Thursday, November 3, 2016

No Advantage to Hydroponic Fodder

Barley sprouts
Hydroponic fodder is being promoted as a means to reduce feed costs and improve productivity.  Alan Sulser, an Agricultural Extension Agent with Utah State University, conducted an experiment to evaluate the economic potential of hydroponic fodder and its effect(s) on the performance of sheep. Over a two year period, Sulser fed hydroponic fodder to replacement ewes and rams.

 After a 2-week adaptation period, sheep were randomly allocated to two treatment groups. The control group was fed alfalfa hay and mixed grain (corn + barley). The treatment group was fed the same feed ingredients (in different amounts), along with hydroponic fodder. Sulser sprouted his own grains from barley (6 day growth period). The rations were balanced for energy (TDN) on a dry matter basis using Montana State University's Sheep Ration Balancer. The sheep were fed their respective diets for 100 days. They were fed twice daily and weighed every 10 days.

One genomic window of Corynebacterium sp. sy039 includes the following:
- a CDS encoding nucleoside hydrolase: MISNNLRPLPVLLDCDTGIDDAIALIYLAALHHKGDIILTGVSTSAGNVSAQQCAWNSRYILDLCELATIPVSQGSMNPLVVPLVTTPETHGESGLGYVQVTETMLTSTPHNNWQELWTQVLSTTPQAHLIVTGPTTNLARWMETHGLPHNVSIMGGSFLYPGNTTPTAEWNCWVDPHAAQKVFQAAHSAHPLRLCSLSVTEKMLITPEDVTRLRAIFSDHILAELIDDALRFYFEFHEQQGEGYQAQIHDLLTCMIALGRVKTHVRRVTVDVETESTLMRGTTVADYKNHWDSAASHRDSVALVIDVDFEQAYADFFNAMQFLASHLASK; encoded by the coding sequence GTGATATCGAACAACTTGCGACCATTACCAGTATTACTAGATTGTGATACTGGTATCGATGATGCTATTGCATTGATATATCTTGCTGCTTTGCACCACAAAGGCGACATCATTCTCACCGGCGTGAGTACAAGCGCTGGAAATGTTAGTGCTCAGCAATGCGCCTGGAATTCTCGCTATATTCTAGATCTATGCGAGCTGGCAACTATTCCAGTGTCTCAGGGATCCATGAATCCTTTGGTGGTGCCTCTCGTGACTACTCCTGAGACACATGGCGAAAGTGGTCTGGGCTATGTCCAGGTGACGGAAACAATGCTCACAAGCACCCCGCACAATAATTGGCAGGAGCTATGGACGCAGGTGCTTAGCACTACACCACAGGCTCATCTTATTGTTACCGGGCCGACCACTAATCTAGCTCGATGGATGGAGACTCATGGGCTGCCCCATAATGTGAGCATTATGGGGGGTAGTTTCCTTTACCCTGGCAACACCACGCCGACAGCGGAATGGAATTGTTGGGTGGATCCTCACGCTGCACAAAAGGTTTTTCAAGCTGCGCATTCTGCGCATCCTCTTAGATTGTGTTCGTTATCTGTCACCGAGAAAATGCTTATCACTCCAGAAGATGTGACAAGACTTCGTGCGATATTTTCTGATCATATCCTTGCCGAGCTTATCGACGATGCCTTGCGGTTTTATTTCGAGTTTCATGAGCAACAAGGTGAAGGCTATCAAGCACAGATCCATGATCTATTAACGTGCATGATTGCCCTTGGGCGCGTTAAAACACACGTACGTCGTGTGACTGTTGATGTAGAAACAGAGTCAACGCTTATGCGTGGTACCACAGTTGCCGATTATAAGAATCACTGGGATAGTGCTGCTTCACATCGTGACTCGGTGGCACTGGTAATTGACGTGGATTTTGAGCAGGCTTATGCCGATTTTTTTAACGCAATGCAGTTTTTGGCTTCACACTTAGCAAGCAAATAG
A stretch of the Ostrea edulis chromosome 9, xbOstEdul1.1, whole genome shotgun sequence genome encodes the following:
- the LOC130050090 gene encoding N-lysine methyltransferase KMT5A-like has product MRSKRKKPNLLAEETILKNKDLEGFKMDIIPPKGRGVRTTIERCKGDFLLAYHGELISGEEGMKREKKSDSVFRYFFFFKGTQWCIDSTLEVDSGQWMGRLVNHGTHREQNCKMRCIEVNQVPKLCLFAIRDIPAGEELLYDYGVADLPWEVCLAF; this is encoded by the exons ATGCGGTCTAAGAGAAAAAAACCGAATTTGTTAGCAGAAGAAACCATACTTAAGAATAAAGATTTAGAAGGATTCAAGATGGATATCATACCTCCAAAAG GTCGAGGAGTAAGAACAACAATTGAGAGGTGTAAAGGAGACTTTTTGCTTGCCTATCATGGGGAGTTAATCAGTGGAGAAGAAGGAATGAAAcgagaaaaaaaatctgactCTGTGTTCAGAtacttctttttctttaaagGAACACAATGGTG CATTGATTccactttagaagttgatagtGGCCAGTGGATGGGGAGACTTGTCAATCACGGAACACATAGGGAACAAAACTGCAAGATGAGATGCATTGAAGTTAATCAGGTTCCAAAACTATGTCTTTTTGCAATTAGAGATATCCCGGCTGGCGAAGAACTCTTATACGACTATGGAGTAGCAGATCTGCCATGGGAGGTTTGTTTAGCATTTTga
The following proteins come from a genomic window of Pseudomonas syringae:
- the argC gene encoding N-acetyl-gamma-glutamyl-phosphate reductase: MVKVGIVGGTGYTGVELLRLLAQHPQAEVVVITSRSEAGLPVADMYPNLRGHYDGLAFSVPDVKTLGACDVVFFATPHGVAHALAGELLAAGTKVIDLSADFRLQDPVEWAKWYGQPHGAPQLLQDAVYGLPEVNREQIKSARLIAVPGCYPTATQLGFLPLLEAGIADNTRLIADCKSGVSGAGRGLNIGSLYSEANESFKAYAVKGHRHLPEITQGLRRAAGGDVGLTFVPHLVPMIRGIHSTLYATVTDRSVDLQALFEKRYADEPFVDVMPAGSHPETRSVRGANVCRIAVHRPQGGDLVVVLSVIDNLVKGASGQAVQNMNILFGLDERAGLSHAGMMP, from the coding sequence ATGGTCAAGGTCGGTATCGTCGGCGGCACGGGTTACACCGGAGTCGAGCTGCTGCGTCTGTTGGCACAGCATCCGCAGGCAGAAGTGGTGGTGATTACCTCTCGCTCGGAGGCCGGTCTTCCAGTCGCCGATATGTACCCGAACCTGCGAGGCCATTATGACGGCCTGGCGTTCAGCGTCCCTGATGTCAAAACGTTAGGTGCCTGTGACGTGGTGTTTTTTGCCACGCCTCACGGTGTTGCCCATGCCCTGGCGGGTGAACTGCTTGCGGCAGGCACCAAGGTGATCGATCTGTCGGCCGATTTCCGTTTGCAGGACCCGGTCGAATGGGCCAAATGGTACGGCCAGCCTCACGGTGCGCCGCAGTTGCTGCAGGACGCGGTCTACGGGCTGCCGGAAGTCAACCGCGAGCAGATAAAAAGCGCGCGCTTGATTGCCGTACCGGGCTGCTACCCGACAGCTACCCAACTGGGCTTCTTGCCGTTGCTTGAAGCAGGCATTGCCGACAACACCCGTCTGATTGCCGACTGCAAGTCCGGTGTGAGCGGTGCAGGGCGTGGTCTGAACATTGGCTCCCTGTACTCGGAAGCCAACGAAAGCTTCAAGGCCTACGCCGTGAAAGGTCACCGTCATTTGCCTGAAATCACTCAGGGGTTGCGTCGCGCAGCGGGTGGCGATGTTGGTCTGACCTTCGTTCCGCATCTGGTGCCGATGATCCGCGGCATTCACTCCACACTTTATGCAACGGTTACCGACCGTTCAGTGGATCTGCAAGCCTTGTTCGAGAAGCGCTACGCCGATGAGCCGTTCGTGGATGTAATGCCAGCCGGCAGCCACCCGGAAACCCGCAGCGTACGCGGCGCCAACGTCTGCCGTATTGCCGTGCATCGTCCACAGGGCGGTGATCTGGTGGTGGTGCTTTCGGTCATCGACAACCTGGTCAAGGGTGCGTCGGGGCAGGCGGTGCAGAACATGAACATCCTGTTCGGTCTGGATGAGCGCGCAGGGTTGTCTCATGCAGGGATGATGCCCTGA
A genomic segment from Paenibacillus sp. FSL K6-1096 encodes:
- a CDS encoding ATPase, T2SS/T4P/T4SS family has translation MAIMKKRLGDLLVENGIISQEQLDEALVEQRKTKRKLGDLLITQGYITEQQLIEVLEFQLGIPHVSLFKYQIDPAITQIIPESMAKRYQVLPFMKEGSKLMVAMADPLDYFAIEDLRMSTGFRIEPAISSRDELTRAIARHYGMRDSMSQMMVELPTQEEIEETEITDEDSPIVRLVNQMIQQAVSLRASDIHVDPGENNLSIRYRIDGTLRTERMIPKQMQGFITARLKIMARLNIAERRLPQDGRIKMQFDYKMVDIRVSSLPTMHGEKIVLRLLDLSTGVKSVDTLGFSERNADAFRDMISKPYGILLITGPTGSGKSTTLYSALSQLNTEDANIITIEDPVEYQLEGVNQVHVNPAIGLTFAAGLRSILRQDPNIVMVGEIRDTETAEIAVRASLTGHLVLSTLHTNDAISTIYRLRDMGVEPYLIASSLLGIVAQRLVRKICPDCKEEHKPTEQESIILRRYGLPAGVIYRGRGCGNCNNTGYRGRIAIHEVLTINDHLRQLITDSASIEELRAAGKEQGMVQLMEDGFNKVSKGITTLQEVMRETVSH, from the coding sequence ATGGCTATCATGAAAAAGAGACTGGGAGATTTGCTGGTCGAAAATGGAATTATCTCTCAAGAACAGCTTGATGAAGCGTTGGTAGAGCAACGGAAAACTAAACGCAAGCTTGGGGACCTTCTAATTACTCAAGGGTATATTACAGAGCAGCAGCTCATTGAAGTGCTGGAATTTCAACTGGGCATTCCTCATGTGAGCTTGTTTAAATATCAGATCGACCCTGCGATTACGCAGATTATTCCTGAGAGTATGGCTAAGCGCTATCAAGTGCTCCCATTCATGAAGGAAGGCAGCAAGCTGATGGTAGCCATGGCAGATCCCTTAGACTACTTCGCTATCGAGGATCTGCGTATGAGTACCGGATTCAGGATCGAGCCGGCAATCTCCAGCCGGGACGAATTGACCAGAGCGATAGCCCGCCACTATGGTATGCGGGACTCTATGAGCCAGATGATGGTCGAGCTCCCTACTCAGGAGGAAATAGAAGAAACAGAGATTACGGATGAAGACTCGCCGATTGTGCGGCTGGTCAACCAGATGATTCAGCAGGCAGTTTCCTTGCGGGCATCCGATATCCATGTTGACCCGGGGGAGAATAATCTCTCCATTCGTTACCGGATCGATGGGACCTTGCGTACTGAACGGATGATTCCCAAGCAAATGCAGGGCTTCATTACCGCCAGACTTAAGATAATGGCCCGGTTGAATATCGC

Cost per day
Cost per gain

Averaged over both years and sexes, body weight gain was not significantly between groups. Control sheep gained an average of 0.64 lbs. per day, while the fodder-fed sheep averaged 0.59 lbs. per day. Compared to the control group, the fodder-fed animals consumed more dry matter on a daily basis. Feed cost per day was higher for the fodder-fed animals:  $0.96 vs. $0.54 per day.  If all costs are included, feed cost per day for the fodder-fed animals increases to $1.08, and cost per pound of gain increases to $1.87.  Other costs include labor, water, electricity, and equipment ($10,000 for a commercial fodder system prorated over 10 years).

The experiments showed no advantage to feeding hydroponic fodder in replacement of hay and grain to replacement sheep. The experiments were not scientific.

 Source:  Journal of the NACAA, December 2015

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